After Descent of Angels, (link to my review here) the series seems to be improving. However, this volume shows it still has some ways to go after the slump in Descent of Angels. The abyss of the title refers to the Furious Abyss, a giant dreadnought starship the Word Bearers legion, in secret collaboration with the Mechanicum of Mars, have constructed and deploy in order to launch a devastating ambush attack on Macragge. Macragge is the homeworld of the Ultramarines legion, who are considered the royalty or blue bloods of the Space Marines. They are the ones who really live "by the book." Although I will say that the novels of the Ultramarines I have read have been enjoyable, but that is in part because they deal with mavericks who do look past the rulebook (link to my review of those novels here). At any rate, if fans of the Ultramarines are looking for a lot about this legion, they are not going to find it in Counter's novel.

The Word Bearers' attack is part of Horus' plan to cripple and/or eliminate any legions that remain loyal to the Emperor. By now, Horus' treachery is in the open, so he has to rush to carry out his plans. Cestus, an Ultramarine captain in an outpost with a small group of Ultramarines and some members of other legions, gets wind of the plot. He commandeers a small fleet, and with the few Space Marines at his disposal, who are members of the Space Wolves, the Thousand Sons, and the World Eaters, goes on a chase to attempt to stop the Word Bearers.

The pace of the action remains at a pretty good steady clip throughout the novel. The presence of members of different legions shows some of their contrasting philosophies and battle tactics, and I found this interesting. This is a certainly a book of the Word Bearers, so fans of that traitor legion will find plenty here. Yet at times, Zadkiel, the Astartes admiral commanding the Furious Abyss, comes across a bit like the stereotypical villain trying to carry out a plot. The man seems right out cartoonish; all he needs is a mustache to twirl in his fingers. The novel also features some moments of gallantry and bonding of warriors such as Cestus, the strict rule follower, and Brynngar, the primally aggressive Space Wolf. I also rooted for Mhotep, the member and captain from the Thousand Sons, a legion revealed to be composed of psykers. Well, if you are a fan of WH40K, you probably already knew this, but to casual readers coming to the series for the first time, this would be a revelation. At any rate, psykers, those who have various psychic and mental powers, are seen as heretics by the Imperium, even if such powers could prove helpful to the imperial cause. Mhotep is disliked by Brynngar, who sees him as a witch and heretic; Cestus, reluctantly has to ask for his help, but he still condemns him because, well, rules are rules. Mhotep, to make things interesting, is acting in a time before it is revealed his own legion takes sides with Horus. This fact is hinted at in the novel.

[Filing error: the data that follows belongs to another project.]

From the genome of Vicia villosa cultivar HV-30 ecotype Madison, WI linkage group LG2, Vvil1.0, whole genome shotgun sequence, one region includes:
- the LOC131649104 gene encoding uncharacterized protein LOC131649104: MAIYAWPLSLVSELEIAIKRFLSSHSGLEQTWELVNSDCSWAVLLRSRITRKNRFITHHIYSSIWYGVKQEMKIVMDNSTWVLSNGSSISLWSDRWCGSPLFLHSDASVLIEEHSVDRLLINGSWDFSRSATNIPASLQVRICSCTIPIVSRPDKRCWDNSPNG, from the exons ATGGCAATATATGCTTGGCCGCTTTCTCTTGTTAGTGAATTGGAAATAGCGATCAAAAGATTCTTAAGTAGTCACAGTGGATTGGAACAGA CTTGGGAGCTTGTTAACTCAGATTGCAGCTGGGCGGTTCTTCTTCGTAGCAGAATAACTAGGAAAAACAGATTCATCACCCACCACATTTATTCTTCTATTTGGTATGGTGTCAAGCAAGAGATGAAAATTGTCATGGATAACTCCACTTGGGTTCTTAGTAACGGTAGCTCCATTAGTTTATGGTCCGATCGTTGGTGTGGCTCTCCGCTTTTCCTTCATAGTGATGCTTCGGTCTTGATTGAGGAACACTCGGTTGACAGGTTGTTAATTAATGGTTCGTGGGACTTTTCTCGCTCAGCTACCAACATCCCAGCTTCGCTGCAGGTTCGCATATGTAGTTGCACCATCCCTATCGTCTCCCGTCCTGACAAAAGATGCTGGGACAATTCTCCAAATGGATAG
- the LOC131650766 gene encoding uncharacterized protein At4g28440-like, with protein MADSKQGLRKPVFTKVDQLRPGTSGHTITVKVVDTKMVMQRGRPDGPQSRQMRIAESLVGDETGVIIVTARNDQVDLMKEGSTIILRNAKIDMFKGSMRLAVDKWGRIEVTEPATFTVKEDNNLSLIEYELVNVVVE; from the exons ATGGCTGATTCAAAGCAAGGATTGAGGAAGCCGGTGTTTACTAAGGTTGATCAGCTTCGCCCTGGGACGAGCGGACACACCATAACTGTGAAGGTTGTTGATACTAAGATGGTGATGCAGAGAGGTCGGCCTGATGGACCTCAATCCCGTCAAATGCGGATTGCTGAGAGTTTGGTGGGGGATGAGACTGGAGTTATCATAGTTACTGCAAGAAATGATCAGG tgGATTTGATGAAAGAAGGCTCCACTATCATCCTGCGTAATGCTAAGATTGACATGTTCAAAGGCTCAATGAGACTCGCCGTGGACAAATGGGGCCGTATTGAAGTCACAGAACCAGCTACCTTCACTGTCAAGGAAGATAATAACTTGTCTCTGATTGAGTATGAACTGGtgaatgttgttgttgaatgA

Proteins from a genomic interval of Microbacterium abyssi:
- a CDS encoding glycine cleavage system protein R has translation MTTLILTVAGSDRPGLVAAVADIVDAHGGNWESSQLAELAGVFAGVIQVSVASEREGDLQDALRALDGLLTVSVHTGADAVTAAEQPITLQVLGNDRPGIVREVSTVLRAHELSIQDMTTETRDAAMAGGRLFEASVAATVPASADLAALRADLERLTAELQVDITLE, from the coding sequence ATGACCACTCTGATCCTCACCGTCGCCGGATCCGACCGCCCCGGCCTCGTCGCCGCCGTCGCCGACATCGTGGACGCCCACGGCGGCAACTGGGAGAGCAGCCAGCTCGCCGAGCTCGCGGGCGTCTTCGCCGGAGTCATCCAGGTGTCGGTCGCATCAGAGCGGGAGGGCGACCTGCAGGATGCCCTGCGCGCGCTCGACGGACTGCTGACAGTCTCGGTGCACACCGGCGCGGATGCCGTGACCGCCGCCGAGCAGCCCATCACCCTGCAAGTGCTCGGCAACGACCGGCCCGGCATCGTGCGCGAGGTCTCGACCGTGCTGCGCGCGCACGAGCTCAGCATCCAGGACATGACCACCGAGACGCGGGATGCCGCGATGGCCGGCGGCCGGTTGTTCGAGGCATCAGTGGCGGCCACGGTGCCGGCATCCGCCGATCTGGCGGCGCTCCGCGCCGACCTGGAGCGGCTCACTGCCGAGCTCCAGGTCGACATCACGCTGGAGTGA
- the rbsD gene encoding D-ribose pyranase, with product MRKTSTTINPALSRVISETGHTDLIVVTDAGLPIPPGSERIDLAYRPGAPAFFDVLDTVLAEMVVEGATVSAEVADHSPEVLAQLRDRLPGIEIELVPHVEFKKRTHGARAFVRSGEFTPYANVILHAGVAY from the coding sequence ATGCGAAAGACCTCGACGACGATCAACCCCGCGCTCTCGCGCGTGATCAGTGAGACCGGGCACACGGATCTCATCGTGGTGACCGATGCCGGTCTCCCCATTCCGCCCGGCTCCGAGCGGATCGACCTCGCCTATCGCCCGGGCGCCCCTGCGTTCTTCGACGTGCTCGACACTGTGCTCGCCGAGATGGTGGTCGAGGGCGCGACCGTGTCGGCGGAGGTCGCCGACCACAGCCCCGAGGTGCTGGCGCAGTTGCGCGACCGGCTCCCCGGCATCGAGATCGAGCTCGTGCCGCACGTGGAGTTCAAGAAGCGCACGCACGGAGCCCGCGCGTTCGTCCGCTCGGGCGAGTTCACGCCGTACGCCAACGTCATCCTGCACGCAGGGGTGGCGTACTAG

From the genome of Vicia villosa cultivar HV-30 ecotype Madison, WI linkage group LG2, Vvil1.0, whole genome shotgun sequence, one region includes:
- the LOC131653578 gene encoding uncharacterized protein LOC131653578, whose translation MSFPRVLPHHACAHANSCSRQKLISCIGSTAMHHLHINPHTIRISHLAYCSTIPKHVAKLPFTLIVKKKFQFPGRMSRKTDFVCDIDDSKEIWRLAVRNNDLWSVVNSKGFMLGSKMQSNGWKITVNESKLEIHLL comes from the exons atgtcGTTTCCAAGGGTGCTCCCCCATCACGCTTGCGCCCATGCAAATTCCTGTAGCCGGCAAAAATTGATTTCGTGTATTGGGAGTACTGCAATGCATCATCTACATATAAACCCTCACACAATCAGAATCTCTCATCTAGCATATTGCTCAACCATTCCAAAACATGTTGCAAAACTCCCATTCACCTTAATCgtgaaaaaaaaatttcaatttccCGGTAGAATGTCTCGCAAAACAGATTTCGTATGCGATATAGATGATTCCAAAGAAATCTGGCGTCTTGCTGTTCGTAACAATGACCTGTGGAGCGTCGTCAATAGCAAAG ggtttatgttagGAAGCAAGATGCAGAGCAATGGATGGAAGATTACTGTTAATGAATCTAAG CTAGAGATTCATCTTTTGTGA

The novel sets up things for later works in the series such as Know No Fear: The Battle of Calth (Book 19 in the series) and other works that feature the Calth theater of the war and the enmity between the Ultramarines and the Word Bearers. It will take me a bit to get there since I am trying to read the books in order.

Overall, if asked, I'd give this 3 out of 5 stars. It's alright, but it could have been better.

Monday, November 03, 2014

Booknote: Ash and the Army of Darkness

Steve Niles, Ash and the Army of Darkness. Mount Laurel, NJ: Dynamite Entertainment, 2014. ISBN: 9781606905166.


This volume collects issues 1-8 of the comic. The volume opens with a nice cover gallery; it features some very neat images of Ash, and this is a nice way to open the volume. Overall, this is a nice sequel to the films as Ash goes back to the Dark Ages where the Wise Man, not so wisely, read the book (you know the one), and so the deadites are unleashed once more. It falls to Ash to save the day. . . again. That is what happens when you don't pay attention and fail to say an incantation correctly. This collection is filled with enough action to satisfy fans of the series. The art was pretty good too, and it brings the story to life. I really liked this one, and it was a fast paced read. Fans of the series will want to pick this one up. It makes a good continuation of the story many love. I would certainly buy it for my library, and public libraries will probably want to get it as well.

I am giving it 4 out of 5 stars.

Disclosure:  This is where I tell you that I read this via NetGalley; it was provided by the publisher in exchange for an honest review. There, The Man should be happy now.